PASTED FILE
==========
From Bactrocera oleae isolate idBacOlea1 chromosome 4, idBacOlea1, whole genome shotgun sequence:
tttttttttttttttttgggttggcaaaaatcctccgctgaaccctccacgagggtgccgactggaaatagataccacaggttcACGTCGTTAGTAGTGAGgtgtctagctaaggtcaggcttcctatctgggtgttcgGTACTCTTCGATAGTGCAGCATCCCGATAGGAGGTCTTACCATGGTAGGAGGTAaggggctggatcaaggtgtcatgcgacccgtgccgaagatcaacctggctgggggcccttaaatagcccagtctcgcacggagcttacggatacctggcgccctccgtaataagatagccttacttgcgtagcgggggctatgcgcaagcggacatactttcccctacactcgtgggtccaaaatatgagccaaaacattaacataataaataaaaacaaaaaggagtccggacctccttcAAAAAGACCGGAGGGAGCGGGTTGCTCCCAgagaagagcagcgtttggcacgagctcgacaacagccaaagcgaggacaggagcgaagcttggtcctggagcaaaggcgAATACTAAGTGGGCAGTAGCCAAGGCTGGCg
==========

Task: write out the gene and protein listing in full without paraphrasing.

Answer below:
From Bactrocera oleae isolate idBacOlea1 chromosome 4, idBacOlea1, whole genome shotgun sequence:
tttttttttttttttttgggttggcaaaaatcctccgctgaaccctccacgagggtgccgactggaaatagataccacaggttcACGTCGTTAGTAGTGAGgtgtctagctaaggtcaggcttcctatctgggtgttcgGTACTCTTCGATAGTGCAGCATCCCGATAGGAGGTCTTACCATGGTAGGAGGTAaggggctggatcaaggtgtcatgcgacccgtgccgaagatcaacctggctgggggcccttaaatagcccagtctcgcacggagcttacggatacctggcgccctccgtaataagatagccttacttgcgtagcgggggctatgcgcaagcggacatactttcccctacactcgtgggtccaaaatatgagccaaaacattaacataataaataaaaacaaaaaggagtccggacctccttcAAAAAGACCGGAGGGAGCGGGTTGCTCCCAgagaagagcagcgtttggcacgagctcgacaacagccaaagcgaggacaggagcgaagcttggtcctggagcaaaggcgAATACTAAGTGGGCAGTAGCCAAGGCTGGCg